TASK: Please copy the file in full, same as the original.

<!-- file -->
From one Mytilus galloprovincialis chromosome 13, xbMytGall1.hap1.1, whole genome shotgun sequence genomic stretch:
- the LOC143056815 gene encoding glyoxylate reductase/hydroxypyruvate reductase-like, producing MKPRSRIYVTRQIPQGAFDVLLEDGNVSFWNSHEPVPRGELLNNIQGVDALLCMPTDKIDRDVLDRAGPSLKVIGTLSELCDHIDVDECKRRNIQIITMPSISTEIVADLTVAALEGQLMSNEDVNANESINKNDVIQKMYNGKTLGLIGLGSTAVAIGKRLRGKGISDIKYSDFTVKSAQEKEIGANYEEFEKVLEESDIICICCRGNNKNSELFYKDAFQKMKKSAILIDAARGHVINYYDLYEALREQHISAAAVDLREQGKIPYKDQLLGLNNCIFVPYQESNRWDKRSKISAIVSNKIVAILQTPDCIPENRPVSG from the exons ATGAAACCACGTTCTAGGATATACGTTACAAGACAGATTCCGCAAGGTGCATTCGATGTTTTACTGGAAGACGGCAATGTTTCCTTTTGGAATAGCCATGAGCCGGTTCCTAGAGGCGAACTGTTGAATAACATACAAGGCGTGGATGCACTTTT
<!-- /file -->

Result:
From one Mytilus galloprovincialis chromosome 13, xbMytGall1.hap1.1, whole genome shotgun sequence genomic stretch:
- the LOC143056815 gene encoding glyoxylate reductase/hydroxypyruvate reductase-like, producing MKPRSRIYVTRQIPQGAFDVLLEDGNVSFWNSHEPVPRGELLNNIQGVDALLCMPTDKIDRDVLDRAGPSLKVIGTLSELCDHIDVDECKRRNIQIITMPSISTEIVADLTVAALEGQLMSNEDVNANESINKNDVIQKMYNGKTLGLIGLGSTAVAIGKRLRGKGISDIKYSDFTVKSAQEKEIGANYEEFEKVLEESDIICICCRGNNKNSELFYKDAFQKMKKSAILIDAARGHVINYYDLYEALREQHISAAAVDLREQGKIPYKDQLLGLNNCIFVPYQESNRWDKRSKISAIVSNKIVAILQTPDCIPENRPVSG from the exons ATGAAACCACGTTCTAGGATATACGTTACAAGACAGATTCCGCAAGGTGCATTCGATGTTTTACTGGAAGACGGCAATGTTTCCTTTTGGAATAGCCATGAGCCGGTTCCTAGAGGCGAACTGTTGAATAACATACAAGGCGTGGATGCACTTTT